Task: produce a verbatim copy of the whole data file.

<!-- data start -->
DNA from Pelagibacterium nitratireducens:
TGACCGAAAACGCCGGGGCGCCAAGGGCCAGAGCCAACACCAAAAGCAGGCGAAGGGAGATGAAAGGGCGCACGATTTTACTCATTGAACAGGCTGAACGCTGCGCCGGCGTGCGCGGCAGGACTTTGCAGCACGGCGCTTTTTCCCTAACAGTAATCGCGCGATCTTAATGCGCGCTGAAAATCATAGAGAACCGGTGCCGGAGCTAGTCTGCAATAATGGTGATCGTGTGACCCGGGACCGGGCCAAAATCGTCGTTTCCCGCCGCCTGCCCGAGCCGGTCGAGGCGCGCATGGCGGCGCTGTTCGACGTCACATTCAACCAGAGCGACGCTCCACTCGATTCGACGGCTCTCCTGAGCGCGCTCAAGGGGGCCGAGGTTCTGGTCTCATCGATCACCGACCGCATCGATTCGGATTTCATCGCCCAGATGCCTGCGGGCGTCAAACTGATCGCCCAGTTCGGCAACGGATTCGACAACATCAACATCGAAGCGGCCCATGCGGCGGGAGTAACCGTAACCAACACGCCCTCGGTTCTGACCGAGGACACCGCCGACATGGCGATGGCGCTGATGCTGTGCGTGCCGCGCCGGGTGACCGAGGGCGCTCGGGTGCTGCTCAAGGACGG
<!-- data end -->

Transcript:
DNA from Pelagibacterium nitratireducens:
TGACCGAAAACGCCGGGGCGCCAAGGGCCAGAGCCAACACCAAAAGCAGGCGAAGGGAGATGAAAGGGCGCACGATTTTACTCATTGAACAGGCTGAACGCTGCGCCGGCGTGCGCGGCAGGACTTTGCAGCACGGCGCTTTTTCCCTAACAGTAATCGCGCGATCTTAATGCGCGCTGAAAATCATAGAGAACCGGTGCCGGAGCTAGTCTGCAATAATGGTGATCGTGTGACCCGGGACCGGGCCAAAATCGTCGTTTCCCGCCGCCTGCCCGAGCCGGTCGAGGCGCGCATGGCGGCGCTGTTCGACGTCACATTCAACCAGAGCGACGCTCCACTCGATTCGACGGCTCTCCTGAGCGCGCTCAAGGGGGCCGAGGTTCTGGTCTCATCGATCACCGACCGCATCGATTCGGATTTCATCGCCCAGATGCCTGCGGGCGTCAAACTGATCGCCCAGTTCGGCAACGGATTCGACAACATCAACATCGAAGCGGCCCATGCGGCGGGAGTAACCGTAACCAACACGCCCTCGGTTCTGACCGAGGACACCGCCGACATGGCGATGGCGCTGATGCTGTGCGTGCCGCGCCGGGTGACCGAGGGCGCTCGGGTGCTGCTCAAGGACGG